Turkish FM calls Ezidi crisis 'humanitarian tragedy'

Photo: Turkish FM calls Ezidi crisis 'humanitarian tragedy' / Arab World

Humanitarian aid boxes from Turkey have been dropped by Iraqi helicopters to members of the Ezidi religious minority who have fled to the Sinjar mountains in northwestern Iraq to escape attacks from Islamic State militants Anadolu Agency reported

Turkish Foreign Minister Ahmet Davutoglu, speaking on television on Thursday, described Islamic State attacks on the Ezidi community as a "humanitarian tragedy."

Ezidis, a minority group in Iraq which has suffered numerous attacks because of their religion, have now been targeted by Islamic State - formerly known as ISIL - which call them 'devil-worshipers.'

Ezidis have fled from Sinjar, the traditional home of the minority community near the city of Mosul, and are now hiding in mountains in fear of being massacred by IS militants.

Davutoglu said humanitarian aid boxes from Turkey have been dropped by Iraqi helicopters.

"Turkey is the only county carrying out humanitarian relief operations in Iraq," he said, refuting claims that Turkey was discriminating between certain ethnic groups and sects or had refused to allow fleeing Ezidi people access into Turkey.

"There is not a single person - neither Ezidi, Christian, Turkmen or Kurd - waiting to cross into Turkey," he added.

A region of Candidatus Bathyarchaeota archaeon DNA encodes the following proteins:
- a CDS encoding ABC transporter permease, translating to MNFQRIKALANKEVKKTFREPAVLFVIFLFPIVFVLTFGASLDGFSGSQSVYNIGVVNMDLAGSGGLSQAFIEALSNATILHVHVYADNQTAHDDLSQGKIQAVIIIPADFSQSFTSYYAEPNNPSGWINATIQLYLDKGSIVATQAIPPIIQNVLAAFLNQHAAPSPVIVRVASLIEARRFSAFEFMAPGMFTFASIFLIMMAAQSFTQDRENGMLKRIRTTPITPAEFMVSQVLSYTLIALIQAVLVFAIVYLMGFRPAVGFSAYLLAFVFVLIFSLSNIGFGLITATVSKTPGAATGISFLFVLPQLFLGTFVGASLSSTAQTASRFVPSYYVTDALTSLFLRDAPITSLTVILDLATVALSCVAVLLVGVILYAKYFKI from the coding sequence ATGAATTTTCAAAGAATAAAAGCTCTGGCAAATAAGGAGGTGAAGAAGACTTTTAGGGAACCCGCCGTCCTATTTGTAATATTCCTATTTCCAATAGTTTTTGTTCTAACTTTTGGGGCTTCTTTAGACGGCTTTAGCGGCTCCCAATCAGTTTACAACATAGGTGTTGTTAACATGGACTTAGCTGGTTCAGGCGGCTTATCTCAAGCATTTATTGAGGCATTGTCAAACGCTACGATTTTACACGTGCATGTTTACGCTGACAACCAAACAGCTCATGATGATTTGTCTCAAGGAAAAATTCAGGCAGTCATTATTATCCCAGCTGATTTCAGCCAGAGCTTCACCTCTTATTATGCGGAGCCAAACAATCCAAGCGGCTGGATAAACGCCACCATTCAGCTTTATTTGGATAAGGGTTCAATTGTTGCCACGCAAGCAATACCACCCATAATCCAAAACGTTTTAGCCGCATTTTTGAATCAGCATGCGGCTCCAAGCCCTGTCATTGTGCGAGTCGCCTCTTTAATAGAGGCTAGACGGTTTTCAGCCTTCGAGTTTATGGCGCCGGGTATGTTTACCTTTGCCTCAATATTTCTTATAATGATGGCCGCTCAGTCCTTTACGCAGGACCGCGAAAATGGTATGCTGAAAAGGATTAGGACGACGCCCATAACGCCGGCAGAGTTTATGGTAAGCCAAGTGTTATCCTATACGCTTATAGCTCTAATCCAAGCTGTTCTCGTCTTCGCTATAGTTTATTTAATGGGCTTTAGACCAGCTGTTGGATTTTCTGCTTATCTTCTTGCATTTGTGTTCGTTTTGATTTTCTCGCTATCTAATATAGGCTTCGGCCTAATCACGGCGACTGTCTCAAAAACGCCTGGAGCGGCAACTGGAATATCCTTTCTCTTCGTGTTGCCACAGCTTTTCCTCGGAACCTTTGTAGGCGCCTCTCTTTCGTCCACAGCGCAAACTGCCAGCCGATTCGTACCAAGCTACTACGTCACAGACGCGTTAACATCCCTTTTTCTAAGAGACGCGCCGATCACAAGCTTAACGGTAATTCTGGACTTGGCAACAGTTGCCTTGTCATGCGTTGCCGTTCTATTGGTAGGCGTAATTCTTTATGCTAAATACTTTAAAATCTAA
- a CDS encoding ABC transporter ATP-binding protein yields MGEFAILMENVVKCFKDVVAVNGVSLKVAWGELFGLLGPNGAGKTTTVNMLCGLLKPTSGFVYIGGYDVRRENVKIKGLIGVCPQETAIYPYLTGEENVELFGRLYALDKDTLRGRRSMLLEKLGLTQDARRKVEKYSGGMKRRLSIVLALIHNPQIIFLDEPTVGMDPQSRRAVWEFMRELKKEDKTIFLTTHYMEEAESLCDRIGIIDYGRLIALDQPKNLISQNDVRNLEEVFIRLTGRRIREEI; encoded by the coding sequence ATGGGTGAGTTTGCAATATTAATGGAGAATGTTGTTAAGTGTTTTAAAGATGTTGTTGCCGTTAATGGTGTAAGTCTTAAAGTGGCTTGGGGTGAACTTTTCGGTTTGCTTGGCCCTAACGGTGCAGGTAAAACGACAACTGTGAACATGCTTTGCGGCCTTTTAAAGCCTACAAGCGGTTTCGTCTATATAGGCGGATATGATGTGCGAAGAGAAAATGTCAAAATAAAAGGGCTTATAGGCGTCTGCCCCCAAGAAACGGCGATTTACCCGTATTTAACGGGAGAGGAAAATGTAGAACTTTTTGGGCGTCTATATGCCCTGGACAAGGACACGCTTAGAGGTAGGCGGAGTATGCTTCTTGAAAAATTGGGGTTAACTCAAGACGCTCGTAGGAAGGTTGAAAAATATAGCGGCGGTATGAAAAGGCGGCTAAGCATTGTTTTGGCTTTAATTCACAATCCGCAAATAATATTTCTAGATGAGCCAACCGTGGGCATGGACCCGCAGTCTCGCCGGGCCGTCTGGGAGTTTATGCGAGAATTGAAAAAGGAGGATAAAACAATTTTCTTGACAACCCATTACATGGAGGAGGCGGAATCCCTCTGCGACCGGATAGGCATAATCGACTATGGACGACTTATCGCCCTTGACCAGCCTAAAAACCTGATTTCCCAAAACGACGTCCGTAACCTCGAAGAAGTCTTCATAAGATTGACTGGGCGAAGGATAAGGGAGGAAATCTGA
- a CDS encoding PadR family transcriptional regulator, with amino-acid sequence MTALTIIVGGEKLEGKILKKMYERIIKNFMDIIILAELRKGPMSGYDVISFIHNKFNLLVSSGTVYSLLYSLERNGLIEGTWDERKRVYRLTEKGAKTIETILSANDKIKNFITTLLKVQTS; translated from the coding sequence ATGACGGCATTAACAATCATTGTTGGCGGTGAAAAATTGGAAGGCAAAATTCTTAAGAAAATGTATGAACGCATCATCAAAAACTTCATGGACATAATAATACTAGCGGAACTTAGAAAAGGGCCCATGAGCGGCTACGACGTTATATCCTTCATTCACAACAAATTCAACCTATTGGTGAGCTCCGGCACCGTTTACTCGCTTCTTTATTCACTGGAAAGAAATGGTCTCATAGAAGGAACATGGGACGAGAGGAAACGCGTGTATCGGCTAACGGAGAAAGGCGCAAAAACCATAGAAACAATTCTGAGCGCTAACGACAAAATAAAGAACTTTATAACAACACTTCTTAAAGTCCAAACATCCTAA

Turkish hostages in Iraq

Speaking about the 49 Turkish citizens seized by IS in Mosul two months ago, Davutoglu said the media should not report provocative and speculative news stories that would endanger the lives of the consulate staff, whose fate remains uncertain.

He also lashed out at Turkey's main opposition Republican People's Party for submitting a censure motion against him, accusing Davutoglu of contradictory statements over the hostage crisis.

The CHP has repeatedly criticized the ruling AK Party government for its foreign policies, claiming that Turkey has become isolated from the world.

"In such a [critical] time submitting a censure motion regarding the hostages and discussing the most sensitive documents does not suit political ethics," Davutoglu said.

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